Biloxi homeowners want their houses designated as landmarks - - The News for South Mississippi

Biloxi homeowners want their houses designated as landmarks


By Trang Pham-Bui – bio | email

BILOXI, MS (WLOX) – Just about every room in Oliver Lancaster's house offers a view of the water, and the vintage architecture is just as breathtaking.

"I put a lot of my life into this house, working on it, trying to restore it back to what I thought it should look like," said Lancaster.  "I'm still working on this place. You don't own an old house.  It owns you."

The historic beach front house was built between 1830 and 1870. It served as a tourist camp during World War II, and was once the home of former Biloxi Mayor Russell Braun.  Lancaster believes the house was built on the site of an old fort, because there's a brick bunker underneath the living room area.

"Because one of the piers was down in the bunker, indicating the bunker was there when the house was put over it," said Lancaster.

The two-story house and its valuable antiques were ruined when Katrina's winds knocked the house from its foundation and water seeped in.

"Everybody told me I needed to tear it down, that I could never get it back leveled. I didn't believe that," said Lancaster.

After years of determination, hard work, and $450,000 spent on renovations, the house is almost fully restored.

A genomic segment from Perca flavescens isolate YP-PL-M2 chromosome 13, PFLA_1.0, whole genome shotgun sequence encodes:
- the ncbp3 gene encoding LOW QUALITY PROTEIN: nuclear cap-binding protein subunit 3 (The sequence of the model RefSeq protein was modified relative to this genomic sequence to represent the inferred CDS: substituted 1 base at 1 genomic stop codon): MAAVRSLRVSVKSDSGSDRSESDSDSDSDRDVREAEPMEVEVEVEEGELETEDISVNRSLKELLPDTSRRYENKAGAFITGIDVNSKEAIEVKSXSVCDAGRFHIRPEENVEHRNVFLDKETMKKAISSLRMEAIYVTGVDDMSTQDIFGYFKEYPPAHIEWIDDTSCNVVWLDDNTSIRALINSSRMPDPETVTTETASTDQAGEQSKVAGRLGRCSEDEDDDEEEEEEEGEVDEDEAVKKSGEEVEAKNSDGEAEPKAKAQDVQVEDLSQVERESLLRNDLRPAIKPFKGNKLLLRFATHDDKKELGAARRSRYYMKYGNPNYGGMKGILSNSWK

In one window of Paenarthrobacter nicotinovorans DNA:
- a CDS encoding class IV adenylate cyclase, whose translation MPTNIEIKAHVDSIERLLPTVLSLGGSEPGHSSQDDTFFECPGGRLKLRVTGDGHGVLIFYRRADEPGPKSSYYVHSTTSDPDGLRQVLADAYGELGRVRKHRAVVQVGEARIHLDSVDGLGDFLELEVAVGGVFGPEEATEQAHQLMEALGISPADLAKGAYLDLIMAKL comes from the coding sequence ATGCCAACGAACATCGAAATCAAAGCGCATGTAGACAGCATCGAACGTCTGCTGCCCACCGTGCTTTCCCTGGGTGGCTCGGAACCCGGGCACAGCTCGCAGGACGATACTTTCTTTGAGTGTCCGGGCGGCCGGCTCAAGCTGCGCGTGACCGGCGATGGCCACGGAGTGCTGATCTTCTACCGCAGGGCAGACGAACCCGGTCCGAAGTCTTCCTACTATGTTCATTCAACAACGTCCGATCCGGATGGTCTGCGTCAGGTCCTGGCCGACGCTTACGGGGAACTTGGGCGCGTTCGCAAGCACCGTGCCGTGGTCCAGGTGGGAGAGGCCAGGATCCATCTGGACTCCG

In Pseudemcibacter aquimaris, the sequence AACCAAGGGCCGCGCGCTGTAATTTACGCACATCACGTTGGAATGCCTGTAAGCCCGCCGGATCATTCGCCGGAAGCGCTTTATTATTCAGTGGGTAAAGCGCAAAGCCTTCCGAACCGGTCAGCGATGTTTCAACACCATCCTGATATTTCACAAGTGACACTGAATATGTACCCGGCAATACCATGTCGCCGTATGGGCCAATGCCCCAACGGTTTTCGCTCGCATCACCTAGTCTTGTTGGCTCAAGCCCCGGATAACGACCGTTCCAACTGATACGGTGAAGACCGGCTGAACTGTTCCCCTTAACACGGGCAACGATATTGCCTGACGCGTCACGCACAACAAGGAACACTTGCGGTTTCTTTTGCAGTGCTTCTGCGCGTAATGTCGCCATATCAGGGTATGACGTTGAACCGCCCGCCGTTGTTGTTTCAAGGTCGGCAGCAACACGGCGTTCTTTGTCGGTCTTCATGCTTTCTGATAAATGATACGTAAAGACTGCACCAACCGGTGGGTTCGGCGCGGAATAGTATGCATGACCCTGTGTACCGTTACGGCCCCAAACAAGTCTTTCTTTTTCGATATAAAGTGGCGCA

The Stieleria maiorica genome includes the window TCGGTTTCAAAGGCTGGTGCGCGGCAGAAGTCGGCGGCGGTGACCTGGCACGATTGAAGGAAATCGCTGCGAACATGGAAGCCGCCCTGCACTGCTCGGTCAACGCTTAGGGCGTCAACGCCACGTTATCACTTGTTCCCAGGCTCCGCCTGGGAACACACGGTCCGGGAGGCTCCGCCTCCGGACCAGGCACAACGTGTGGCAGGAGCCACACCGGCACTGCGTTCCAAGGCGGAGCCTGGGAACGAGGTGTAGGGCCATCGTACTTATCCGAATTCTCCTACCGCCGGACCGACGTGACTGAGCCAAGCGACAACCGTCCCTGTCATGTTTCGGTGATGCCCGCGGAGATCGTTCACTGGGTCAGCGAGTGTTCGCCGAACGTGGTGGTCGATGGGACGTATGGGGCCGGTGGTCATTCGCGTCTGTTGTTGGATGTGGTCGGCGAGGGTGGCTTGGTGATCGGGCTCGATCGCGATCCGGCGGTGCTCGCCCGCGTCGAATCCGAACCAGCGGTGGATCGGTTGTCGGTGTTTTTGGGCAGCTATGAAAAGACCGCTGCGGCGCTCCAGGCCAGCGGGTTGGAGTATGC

"All the materials under the house, in the walls, everywhere, are old materials.  Most of the old houses that were blown down during the storm, I got the materials out of them," said Lancaster.

The house is one of only five on Biloxi's beach front to survive Katrina.  Although it's on the National Register of Historic Places, Lancaster is asking the city to designate his house as a Biloxi landmark.

"It will put a protection on there, that anybody in the future that comes and wants to destroy the house or do something that would be inappropriate for the structure, the Architectural Review Commission gets to review that and say 'yes' or 'no' whether that could actually happen," said Bill Raymond, Biloxi's Historic Administrator.

"This old house deserves to be a landmark.  These old houses are part of Biloxi. Trying to restore it and keep the history of Biloxi going," said Lancaster.

"We actually had to come through and take 69 structures off the landmark list because they were gone, and we had 160 structures.  That's a significant number, especially here on the beach front.  So it's important that we do try to protect what's left," said Raymond.

A public hearing will be held on the landmark request at next Tuesday's city council meeting.   The meeting starts at 1:30 p.m.   The other house that's being considered for the designation is on Seal Avenue and it's owned by Clay Stoddard.

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